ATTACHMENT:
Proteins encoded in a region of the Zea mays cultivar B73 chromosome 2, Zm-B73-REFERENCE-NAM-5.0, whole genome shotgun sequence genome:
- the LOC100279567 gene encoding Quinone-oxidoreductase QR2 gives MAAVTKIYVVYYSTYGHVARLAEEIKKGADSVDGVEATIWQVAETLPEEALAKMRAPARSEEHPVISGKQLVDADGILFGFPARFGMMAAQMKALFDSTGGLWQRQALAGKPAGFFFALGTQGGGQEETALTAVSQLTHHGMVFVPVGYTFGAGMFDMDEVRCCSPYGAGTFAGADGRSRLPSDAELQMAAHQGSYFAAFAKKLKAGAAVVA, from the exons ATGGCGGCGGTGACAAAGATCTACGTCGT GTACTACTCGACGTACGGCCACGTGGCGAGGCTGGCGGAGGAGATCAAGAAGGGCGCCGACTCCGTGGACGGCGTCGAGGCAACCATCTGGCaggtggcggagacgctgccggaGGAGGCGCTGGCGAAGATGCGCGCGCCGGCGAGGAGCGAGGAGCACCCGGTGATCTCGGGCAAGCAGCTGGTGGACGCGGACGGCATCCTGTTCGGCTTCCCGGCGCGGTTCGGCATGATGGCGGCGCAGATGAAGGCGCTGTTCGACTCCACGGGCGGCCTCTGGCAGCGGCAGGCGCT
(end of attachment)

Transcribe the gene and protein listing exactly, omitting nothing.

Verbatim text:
Proteins encoded in a region of the Zea mays cultivar B73 chromosome 2, Zm-B73-REFERENCE-NAM-5.0, whole genome shotgun sequence genome:
- the LOC100279567 gene encoding Quinone-oxidoreductase QR2 gives MAAVTKIYVVYYSTYGHVARLAEEIKKGADSVDGVEATIWQVAETLPEEALAKMRAPARSEEHPVISGKQLVDADGILFGFPARFGMMAAQMKALFDSTGGLWQRQALAGKPAGFFFALGTQGGGQEETALTAVSQLTHHGMVFVPVGYTFGAGMFDMDEVRCCSPYGAGTFAGADGRSRLPSDAELQMAAHQGSYFAAFAKKLKAGAAVVA, from the exons ATGGCGGCGGTGACAAAGATCTACGTCGT GTACTACTCGACGTACGGCCACGTGGCGAGGCTGGCGGAGGAGATCAAGAAGGGCGCCGACTCCGTGGACGGCGTCGAGGCAACCATCTGGCaggtggcggagacgctgccggaGGAGGCGCTGGCGAAGATGCGCGCGCCGGCGAGGAGCGAGGAGCACCCGGTGATCTCGGGCAAGCAGCTGGTGGACGCGGACGGCATCCTGTTCGGCTTCCCGGCGCGGTTCGGCATGATGGCGGCGCAGATGAAGGCGCTGTTCGACTCCACGGGCGGCCTCTGGCAGCGGCAGGCGCT